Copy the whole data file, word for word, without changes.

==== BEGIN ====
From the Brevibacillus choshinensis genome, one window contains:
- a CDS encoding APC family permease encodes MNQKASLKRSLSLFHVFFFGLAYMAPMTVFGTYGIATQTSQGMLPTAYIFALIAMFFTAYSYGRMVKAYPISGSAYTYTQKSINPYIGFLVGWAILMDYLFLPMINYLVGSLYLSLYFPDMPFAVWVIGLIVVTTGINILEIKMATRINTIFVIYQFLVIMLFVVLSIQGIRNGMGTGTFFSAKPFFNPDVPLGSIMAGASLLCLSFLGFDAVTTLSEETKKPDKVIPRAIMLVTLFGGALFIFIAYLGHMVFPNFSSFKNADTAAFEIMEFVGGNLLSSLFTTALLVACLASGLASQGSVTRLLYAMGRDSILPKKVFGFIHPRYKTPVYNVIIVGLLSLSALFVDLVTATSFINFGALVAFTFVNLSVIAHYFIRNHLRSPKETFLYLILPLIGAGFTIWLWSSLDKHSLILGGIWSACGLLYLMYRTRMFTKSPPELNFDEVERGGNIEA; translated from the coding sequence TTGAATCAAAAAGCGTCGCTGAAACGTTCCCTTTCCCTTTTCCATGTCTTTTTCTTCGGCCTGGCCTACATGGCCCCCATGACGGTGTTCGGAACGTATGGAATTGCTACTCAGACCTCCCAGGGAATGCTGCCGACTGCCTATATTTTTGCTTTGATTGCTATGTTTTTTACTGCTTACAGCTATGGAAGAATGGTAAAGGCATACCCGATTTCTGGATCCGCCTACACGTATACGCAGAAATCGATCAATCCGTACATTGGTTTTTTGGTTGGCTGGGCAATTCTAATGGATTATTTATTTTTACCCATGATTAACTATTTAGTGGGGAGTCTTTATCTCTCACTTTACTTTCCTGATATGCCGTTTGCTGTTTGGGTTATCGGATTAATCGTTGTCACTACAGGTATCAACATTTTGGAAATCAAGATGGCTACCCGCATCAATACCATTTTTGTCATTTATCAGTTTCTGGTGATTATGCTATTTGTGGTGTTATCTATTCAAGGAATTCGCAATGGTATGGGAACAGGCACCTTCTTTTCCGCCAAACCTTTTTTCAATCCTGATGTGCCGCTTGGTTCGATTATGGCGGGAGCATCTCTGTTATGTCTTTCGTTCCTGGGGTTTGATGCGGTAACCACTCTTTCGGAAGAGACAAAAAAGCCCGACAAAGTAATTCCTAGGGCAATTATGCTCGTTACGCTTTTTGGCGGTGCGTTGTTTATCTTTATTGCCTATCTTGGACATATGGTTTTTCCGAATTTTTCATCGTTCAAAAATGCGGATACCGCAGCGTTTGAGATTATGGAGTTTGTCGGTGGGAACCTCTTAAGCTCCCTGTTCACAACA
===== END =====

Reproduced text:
From the Brevibacillus choshinensis genome, one window contains:
- a CDS encoding APC family permease encodes MNQKASLKRSLSLFHVFFFGLAYMAPMTVFGTYGIATQTSQGMLPTAYIFALIAMFFTAYSYGRMVKAYPISGSAYTYTQKSINPYIGFLVGWAILMDYLFLPMINYLVGSLYLSLYFPDMPFAVWVIGLIVVTTGINILEIKMATRINTIFVIYQFLVIMLFVVLSIQGIRNGMGTGTFFSAKPFFNPDVPLGSIMAGASLLCLSFLGFDAVTTLSEETKKPDKVIPRAIMLVTLFGGALFIFIAYLGHMVFPNFSSFKNADTAAFEIMEFVGGNLLSSLFTTALLVACLASGLASQGSVTRLLYAMGRDSILPKKVFGFIHPRYKTPVYNVIIVGLLSLSALFVDLVTATSFINFGALVAFTFVNLSVIAHYFIRNHLRSPKETFLYLILPLIGAGFTIWLWSSLDKHSLILGGIWSACGLLYLMYRTRMFTKSPPELNFDEVERGGNIEA; translated from the coding sequence TTGAATCAAAAAGCGTCGCTGAAACGTTCCCTTTCCCTTTTCCATGTCTTTTTCTTCGGCCTGGCCTACATGGCCCCCATGACGGTGTTCGGAACGTATGGAATTGCTACTCAGACCTCCCAGGGAATGCTGCCGACTGCCTATATTTTTGCTTTGATTGCTATGTTTTTTACTGCTTACAGCTATGGAAGAATGGTAAAGGCATACCCGATTTCTGGATCCGCCTACACGTATACGCAGAAATCGATCAATCCGTACATTGGTTTTTTGGTTGGCTGGGCAATTCTAATGGATTATTTATTTTTACCCATGATTAACTATTTAGTGGGGAGTCTTTATCTCTCACTTTACTTTCCTGATATGCCGTTTGCTGTTTGGGTTATCGGATTAATCGTTGTCACTACAGGTATCAACATTTTGGAAATCAAGATGGCTACCCGCATCAATACCATTTTTGTCATTTATCAGTTTCTGGTGATTATGCTATTTGTGGTGTTATCTATTCAAGGAATTCGCAATGGTATGGGAACAGGCACCTTCTTTTCCGCCAAACCTTTTTTCAATCCTGATGTGCCGCTTGGTTCGATTATGGCGGGAGCATCTCTGTTATGTCTTTCGTTCCTGGGGTTTGATGCGGTAACCACTCTTTCGGAAGAGACAAAAAAGCCCGACAAAGTAATTCCTAGGGCAATTATGCTCGTTACGCTTTTTGGCGGTGCGTTGTTTATCTTTATTGCCTATCTTGGACATATGGTTTTTCCGAATTTTTCATCGTTCAAAAATGCGGATACCGCAGCGTTTGAGATTATGGAGTTTGTCGGTGGGAACCTCTTAAGCTCCCTGTTCACAACA